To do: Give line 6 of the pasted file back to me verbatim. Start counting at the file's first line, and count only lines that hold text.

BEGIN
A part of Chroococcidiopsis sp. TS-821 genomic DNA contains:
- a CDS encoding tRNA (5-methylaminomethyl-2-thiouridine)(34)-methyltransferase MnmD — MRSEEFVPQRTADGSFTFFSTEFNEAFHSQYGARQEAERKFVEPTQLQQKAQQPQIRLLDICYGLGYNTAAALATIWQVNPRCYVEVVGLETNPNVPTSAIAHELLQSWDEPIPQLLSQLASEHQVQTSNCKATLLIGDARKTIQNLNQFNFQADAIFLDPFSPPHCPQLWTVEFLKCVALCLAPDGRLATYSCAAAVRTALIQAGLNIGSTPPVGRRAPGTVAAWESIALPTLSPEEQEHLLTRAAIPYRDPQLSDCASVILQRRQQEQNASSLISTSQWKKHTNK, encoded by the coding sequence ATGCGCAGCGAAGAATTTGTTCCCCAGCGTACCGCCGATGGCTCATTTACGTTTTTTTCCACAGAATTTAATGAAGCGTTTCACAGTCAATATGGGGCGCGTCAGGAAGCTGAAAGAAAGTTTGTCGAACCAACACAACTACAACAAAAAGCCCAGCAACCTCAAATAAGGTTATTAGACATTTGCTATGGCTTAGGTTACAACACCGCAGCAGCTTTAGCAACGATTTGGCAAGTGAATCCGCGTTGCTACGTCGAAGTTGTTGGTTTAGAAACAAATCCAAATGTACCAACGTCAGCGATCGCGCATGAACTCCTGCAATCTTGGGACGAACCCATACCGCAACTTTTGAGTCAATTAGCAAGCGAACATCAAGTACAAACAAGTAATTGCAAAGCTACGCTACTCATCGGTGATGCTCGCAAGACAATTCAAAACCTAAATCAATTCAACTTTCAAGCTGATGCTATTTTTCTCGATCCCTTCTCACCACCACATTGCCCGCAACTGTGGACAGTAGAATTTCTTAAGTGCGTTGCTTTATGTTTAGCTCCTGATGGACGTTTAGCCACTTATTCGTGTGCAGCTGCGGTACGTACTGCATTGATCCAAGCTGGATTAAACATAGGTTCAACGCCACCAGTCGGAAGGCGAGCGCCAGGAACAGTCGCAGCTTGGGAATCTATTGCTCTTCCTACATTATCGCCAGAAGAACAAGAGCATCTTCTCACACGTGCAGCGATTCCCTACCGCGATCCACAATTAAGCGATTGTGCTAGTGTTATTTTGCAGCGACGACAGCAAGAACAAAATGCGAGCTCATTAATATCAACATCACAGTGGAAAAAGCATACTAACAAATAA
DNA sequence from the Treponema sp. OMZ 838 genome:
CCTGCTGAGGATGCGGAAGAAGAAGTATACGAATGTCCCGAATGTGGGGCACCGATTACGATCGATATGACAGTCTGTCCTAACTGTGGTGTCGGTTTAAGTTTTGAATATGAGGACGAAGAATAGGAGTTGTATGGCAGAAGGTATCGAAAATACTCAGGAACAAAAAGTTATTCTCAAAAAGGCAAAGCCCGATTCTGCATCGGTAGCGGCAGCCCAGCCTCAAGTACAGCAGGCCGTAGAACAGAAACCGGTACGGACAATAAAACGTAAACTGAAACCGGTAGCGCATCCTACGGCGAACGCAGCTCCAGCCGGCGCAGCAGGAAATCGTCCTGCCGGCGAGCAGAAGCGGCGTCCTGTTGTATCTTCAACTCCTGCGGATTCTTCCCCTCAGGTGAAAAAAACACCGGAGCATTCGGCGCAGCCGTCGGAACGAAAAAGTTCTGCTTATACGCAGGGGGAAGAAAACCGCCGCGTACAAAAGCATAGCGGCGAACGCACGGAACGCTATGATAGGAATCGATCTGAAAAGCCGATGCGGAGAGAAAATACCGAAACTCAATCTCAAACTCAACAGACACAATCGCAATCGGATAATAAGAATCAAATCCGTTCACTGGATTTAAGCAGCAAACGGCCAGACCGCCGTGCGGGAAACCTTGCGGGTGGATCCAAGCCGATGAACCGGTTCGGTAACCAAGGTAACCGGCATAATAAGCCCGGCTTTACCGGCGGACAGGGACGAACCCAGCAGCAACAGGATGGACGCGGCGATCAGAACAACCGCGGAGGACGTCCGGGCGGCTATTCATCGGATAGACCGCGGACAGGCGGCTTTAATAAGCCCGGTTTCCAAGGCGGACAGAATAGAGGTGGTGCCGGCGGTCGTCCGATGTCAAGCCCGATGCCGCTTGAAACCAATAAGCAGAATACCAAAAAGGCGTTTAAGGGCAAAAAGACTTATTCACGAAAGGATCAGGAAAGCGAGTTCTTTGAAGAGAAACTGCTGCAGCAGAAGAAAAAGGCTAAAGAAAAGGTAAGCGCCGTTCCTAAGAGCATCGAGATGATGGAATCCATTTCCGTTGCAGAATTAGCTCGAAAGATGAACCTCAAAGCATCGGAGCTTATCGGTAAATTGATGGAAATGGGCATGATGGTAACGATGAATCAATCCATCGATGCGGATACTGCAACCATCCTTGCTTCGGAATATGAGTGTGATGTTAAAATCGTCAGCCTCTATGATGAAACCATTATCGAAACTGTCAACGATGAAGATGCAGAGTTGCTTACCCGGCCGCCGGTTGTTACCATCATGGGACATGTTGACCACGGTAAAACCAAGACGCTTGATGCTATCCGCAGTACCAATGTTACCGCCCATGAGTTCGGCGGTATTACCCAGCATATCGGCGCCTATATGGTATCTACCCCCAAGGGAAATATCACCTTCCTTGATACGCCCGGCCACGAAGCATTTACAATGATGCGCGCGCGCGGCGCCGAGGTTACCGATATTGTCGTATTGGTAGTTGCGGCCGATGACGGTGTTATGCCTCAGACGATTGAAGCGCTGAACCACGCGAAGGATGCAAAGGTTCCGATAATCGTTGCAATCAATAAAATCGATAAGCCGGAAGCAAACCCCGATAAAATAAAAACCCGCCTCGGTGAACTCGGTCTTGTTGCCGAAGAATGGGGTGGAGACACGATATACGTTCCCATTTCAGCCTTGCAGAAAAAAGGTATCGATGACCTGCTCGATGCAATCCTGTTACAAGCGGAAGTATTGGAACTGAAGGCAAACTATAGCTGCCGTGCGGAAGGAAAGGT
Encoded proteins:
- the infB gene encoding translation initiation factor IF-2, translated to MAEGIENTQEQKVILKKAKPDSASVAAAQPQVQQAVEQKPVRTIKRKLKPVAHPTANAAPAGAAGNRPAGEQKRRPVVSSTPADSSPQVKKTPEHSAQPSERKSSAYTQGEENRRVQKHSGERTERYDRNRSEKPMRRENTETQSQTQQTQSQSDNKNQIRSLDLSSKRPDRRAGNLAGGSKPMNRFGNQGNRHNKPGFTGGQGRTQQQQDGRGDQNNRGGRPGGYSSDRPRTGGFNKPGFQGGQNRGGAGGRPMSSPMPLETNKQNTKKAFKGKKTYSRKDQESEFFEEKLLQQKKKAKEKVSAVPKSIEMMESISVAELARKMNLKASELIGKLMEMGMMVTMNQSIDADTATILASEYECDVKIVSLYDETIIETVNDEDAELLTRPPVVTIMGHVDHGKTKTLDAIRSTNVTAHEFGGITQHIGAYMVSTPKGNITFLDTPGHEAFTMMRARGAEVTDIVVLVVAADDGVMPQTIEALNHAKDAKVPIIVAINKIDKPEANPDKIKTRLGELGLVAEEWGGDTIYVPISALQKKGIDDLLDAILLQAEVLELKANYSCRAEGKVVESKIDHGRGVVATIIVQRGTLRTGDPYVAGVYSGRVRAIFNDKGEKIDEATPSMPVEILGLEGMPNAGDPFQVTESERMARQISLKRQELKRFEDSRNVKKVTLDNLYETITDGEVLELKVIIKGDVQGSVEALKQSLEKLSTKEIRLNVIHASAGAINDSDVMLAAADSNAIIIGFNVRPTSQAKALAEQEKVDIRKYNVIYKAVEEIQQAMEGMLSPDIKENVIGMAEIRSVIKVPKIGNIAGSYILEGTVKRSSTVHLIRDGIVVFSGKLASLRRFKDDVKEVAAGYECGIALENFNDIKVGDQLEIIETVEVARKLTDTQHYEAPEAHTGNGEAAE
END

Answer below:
- the infB gene encoding translation initiation factor IF-2, translated to MAEGIENTQEQKVILKKAKPDSASVAAAQPQVQQAVEQKPVRTIKRKLKPVAHPTANAAPAGAAGNRPAGEQKRRPVVSSTPADSSPQVKKTPEHSAQPSERKSSAYTQGEENRRVQKHSGERTERYDRNRSEKPMRRENTETQSQTQQTQSQSDNKNQIRSLDLSSKRPDRRAGNLAGGSKPMNRFGNQGNRHNKPGFTGGQGRTQQQQDGRGDQNNRGGRPGGYSSDRPRTGGFNKPGFQGGQNRGGAGGRPMSSPMPLETNKQNTKKAFKGKKTYSRKDQESEFFEEKLLQQKKKAKEKVSAVPKSIEMMESISVAELARKMNLKASELIGKLMEMGMMVTMNQSIDADTATILASEYECDVKIVSLYDETIIETVNDEDAELLTRPPVVTIMGHVDHGKTKTLDAIRSTNVTAHEFGGITQHIGAYMVSTPKGNITFLDTPGHEAFTMMRARGAEVTDIVVLVVAADDGVMPQTIEALNHAKDAKVPIIVAINKIDKPEANPDKIKTRLGELGLVAEEWGGDTIYVPISALQKKGIDDLLDAILLQAEVLELKANYSCRAEGKVVESKIDHGRGVVATIIVQRGTLRTGDPYVAGVYSGRVRAIFNDKGEKIDEATPSMPVEILGLEGMPNAGDPFQVTESERMARQISLKRQELKRFEDSRNVKKVTLDNLYETITDGEVLELKVIIKGDVQGSVEALKQSLEKLSTKEIRLNVIHASAGAINDSDVMLAAADSNAIIIGFNVRPTSQAKALAEQEKVDIRKYNVIYKAVEEIQQAMEGMLSPDIKENVIGMAEIRSVIKVPKIGNIAGSYILEGTVKRSSTVHLIRDGIVVFSGKLASLRRFKDDVKEVAAGYECGIALENFNDIKVGDQLEIIETVEVARKLTDTQHYEAPEAHTGNGEAAE